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Toyota faces wrongful death claim for unsafe product design

A 29-year-old Florida woman died from carbon monoxide poisoning in her Boca Raton townhouse. The carbon monoxide came from her Lexus that was running in the garage attached to her townhome. Her boyfriend, who was also in the townhome at the time, was found clinging to life.

The woman's family has recently filed a wrongful death lawsuit against Toyota, the company that manufactures Lexus, over their keyless ignition system. The lawsuit claims that Toyota's unsafe design of its keyless ignition cars, places consumers at risk of death. Apparently, there are no safety features to turn off the ignition after a certain amount of time, which could have prevented this tragic death.

Keyless ignition is supposed to be a convenient feature on vehicles that allows drivers to start and stop their cars with the push of a button, rather than having to find their keys. However, keyless ignition systems have been the subject of several consumer complaints to the National Highway Transportation Safety Administration concerning the risk of carbon monoxide poisoning if cars are inadvertently left running. In fact, several other deaths have occurred nationwide because of keyless ignition systems. This is the second wrongful death lawsuit brought against Toyota.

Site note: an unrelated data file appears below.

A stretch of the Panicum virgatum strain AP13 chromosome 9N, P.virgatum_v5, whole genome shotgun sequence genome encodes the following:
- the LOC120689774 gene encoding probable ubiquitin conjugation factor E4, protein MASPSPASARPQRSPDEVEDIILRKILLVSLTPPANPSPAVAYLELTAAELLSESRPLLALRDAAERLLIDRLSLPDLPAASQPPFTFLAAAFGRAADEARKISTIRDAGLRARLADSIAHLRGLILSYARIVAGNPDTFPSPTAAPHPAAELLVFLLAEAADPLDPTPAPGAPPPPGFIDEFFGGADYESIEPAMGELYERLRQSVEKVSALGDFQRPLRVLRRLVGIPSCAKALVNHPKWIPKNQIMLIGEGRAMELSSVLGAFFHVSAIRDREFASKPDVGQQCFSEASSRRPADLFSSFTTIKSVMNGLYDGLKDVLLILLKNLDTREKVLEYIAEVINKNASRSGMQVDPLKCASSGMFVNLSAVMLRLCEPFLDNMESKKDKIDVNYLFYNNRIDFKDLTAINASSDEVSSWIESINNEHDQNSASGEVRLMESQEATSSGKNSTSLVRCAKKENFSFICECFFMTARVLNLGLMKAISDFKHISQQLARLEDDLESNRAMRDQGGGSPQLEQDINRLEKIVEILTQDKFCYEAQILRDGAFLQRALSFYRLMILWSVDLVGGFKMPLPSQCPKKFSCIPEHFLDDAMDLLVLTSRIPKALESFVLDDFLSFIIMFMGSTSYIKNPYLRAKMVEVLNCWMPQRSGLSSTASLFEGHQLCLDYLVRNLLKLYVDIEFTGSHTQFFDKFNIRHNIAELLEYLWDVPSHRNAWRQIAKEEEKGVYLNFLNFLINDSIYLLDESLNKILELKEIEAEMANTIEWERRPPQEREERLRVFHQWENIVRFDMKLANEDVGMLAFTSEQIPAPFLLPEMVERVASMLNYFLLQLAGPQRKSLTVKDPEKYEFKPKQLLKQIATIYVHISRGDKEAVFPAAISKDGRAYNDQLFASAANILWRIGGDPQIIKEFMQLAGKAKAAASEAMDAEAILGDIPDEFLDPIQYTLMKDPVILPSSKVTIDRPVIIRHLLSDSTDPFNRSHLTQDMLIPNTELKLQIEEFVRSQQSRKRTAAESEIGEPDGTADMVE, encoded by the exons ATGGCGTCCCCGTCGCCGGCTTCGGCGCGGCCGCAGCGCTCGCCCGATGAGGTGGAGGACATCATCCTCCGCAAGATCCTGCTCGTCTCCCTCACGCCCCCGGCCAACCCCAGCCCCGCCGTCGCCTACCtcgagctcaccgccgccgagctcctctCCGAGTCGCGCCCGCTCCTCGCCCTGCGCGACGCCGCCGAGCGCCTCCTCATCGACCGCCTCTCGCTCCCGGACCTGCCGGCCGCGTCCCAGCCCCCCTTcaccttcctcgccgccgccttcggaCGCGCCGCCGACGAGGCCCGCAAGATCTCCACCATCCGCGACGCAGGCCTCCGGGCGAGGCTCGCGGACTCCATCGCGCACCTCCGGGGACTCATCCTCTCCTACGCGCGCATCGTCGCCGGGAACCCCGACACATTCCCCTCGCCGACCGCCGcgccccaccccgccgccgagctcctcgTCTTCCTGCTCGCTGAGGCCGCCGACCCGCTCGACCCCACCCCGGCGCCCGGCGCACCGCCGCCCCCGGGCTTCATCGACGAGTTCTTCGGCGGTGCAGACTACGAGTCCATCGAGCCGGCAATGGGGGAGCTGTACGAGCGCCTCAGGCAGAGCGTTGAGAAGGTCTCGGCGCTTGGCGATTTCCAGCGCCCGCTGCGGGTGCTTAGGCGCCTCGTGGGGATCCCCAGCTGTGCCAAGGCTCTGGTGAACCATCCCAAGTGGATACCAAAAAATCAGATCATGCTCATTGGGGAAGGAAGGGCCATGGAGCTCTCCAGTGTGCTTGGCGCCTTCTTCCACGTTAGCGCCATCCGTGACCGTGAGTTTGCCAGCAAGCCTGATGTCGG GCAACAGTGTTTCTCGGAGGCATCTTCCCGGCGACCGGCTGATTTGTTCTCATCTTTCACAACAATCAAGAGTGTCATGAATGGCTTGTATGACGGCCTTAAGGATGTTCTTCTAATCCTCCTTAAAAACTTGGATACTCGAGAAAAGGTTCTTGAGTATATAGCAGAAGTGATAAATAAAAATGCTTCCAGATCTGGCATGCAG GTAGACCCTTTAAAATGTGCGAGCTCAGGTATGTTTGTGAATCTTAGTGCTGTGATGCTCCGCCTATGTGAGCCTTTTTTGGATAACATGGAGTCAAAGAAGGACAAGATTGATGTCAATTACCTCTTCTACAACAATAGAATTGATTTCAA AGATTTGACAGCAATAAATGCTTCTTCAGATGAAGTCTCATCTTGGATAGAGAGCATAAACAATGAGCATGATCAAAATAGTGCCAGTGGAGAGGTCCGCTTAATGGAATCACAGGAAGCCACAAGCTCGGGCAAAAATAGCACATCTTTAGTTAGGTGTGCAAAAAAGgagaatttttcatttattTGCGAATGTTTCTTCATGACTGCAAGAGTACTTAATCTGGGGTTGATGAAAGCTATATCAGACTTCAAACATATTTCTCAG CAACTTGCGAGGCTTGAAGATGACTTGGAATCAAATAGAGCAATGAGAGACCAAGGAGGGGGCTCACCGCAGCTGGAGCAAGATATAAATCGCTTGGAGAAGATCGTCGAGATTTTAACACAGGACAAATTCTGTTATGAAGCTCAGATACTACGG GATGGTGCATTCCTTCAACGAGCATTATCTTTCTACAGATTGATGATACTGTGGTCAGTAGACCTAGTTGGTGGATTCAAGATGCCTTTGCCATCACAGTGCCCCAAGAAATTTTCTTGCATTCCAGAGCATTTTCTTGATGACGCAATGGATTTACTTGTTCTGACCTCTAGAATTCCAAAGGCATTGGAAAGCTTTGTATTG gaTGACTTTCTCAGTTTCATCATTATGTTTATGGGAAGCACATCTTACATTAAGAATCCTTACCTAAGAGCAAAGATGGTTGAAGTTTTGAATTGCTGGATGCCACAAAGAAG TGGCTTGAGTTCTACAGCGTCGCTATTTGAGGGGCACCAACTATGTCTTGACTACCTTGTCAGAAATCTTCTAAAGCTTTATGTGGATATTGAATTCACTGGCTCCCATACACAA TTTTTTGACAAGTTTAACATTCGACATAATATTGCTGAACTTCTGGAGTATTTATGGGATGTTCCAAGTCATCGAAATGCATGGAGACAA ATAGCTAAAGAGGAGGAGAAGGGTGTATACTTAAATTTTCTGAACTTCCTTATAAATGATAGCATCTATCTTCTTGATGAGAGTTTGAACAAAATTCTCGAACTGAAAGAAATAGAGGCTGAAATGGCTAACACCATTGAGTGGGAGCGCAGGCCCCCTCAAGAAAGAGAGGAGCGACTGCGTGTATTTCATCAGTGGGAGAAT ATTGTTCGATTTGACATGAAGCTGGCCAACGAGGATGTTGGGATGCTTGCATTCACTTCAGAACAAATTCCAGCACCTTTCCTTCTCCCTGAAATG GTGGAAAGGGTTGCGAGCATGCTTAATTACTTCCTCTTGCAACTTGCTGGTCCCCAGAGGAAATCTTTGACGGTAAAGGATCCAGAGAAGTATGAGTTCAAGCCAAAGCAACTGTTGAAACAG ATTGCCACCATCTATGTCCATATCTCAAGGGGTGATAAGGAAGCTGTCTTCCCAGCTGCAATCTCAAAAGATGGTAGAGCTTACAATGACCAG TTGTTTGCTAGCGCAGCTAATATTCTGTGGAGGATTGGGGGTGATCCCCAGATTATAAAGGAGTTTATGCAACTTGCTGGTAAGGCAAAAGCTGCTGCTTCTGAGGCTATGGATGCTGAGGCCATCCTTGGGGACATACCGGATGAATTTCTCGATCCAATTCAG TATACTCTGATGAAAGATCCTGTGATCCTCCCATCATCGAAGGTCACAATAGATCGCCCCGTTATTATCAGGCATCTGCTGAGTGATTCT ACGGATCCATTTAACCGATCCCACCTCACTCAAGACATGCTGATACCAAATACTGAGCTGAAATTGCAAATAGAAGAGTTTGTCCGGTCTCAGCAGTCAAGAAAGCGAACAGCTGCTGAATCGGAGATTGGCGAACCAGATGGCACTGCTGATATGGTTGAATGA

The family is also bringing a wrongful death lawsuit against the owners of the woman's premises claiming that the Florida townhome was improperly ventilated. The lawsuit claims that if the carbon monoxide fumes did not vent into the home, then their loved one would still be alive.

Owners of buildings have a responsibility to ensure that the people who live there are safe. The owner of the townhouse complex says that it will comply with the investigation into the cause of the woman's death in order to determine if they are responsible for premises liability because of improper ventilation in the townhome.

Source: upi.com, "Toyota sued over carbon monoxide death," 15 June 2011

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